- ORIGIN from Greek akron 'end, tip' + onoma 'name'.

</blockquote> 

The Compact Oxford English Dictionary defines "initialism" as follows:

<blockquote
cite="http://www.askoxford.com/concise_oed/initialism?view=uk">
  * noun an abbreviation consisting of initial letters pronounced
separately (e.g. BBC).
</blockquote>

And here's how the American Heritage Dictionary of the English Language
defines  "acronym":
<blockquote
cite="http://www.bartleby.com/cgi-bin/texis/webinator/sitesearch?FILTER=
col61&query=acronym">
A word formed from the initial letters of a name, such as WAC for
Women's Army Corps, or by combining initial letters or parts of a series
of words, such
as radar...
</blockquote>

And this is the American Heritage Dictionary of the English Language
definition of "initialism":

<blockquote cite="http://www.bartleby.com/61/48/I0144850.html">
NOUN:
An abbreviation consisting of the first letter or letters of words in a
phrase (for example, IRS for Internal Revenue Service), syllables or
components
of a word (TNT for trinitrotoluene), or a combination of words and
syllables (ESP for extrasensory perception) and pronounced by spelling
out the letters
one by one rather than as a solid word.
</blockquote>
Hope this is helpful.
John

Dr. John M. Slatin, Director 
Accessibility Institute
University of Texas at Austin 
FAC 248C 
1 University Station G9600 
Austin, TX 78712 
ph 512-495-4288, fax 512-495-4524 
email jslatin@mail.utexas.edu 
Web http://www.utexas.edu/research/accessibility 



-----Original Message-----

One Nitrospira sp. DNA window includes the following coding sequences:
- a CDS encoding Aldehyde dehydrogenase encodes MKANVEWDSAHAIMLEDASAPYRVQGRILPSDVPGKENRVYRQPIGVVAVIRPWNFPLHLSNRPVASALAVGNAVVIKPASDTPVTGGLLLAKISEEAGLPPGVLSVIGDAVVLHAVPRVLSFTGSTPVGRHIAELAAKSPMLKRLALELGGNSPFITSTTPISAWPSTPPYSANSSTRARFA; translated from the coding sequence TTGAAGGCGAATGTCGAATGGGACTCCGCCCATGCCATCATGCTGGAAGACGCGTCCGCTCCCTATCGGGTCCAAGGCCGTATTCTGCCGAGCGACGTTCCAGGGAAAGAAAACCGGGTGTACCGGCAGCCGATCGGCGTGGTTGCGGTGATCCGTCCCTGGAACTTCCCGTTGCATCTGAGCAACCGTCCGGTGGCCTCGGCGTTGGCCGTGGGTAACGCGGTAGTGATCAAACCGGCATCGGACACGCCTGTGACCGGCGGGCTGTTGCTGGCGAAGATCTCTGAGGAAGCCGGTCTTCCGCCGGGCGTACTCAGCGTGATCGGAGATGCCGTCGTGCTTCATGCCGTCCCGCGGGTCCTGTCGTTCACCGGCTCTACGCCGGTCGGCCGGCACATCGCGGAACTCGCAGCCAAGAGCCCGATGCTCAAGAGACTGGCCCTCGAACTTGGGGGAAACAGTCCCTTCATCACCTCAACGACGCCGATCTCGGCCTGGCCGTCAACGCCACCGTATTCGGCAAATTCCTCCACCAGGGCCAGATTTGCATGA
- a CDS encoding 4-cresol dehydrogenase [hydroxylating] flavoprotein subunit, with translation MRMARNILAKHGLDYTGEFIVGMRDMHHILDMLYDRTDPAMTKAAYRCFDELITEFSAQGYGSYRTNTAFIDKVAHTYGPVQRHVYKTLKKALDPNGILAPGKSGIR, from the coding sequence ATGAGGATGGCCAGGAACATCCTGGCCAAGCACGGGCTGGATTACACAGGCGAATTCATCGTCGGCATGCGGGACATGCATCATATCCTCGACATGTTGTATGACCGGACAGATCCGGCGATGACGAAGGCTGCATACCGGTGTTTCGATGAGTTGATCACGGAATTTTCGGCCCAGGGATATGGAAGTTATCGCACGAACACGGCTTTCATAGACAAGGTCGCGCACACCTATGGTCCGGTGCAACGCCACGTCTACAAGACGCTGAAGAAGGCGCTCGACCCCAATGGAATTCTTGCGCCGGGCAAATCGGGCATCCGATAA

From: w3c-wai-gl-request@w3.org [mailto:w3c-wai-gl-request@w3.org] On
Behalf Of Gez Lemon
Sent: Thursday, September 15, 2005 4:13 PM
To: Becky_Gibson@notesdev.ibm.com
Cc: WCAG; w3c-wai-gl-request@w3.org
Subject: Re: proposed new definitions for abbreviation and acronym



Hi Becky

On 15/09/05, Becky_Gibson@notesdev.ibm.com
<Becky_Gibson@notesdev.ibm.com> wrote: <bockquote> In my search I found
several online references that did not require that acronyms be
pronounceable (maybe all of them use Webster's as a source, I didn't dig
that deep). I actually prefer the more restrictive definition
but the rest of team B did not necessarily agree with me :).   And while
I
didn't want to explicitly call it out, IE support is an issue, by using
the less restrictive definition of acronym authors can still mark
acronyms up using IE until it gets fixed.  I did think about adding a
definition for initialisms but that term is not used with WCAG so I
didn't want to
introduce it.   I agree that all acronyms are abbreviations and future
proposals for GL 3.1 will suggest deprecating the HTML acronym technique
in favor of just abbreviation (another proposal that I suspect will be
controversial).
 
Can you suggest an alternative definition?
</blockquote>

I think the definitions should accurately reflect the generally accepted
meaning of the words, with the guide document illustrating (or linking
to) advisory techniques, such as writing out in full any abbreviations
in the main content the first time they're used, and marking up
subsequent abbreviations using the appropriate element. Other techniques
might suggest providing a glossary of abbreviations, or glossary of
terms that include abbreviations used in the content. I definitely think
the problem should be moved to techniques, rather than redefining words.

Best regards,

Gez

-- 
_____________________________
Supplement your vitamins
http://juicystudio.com
Received on Friday, 16 September 2005 17:48:28 GMT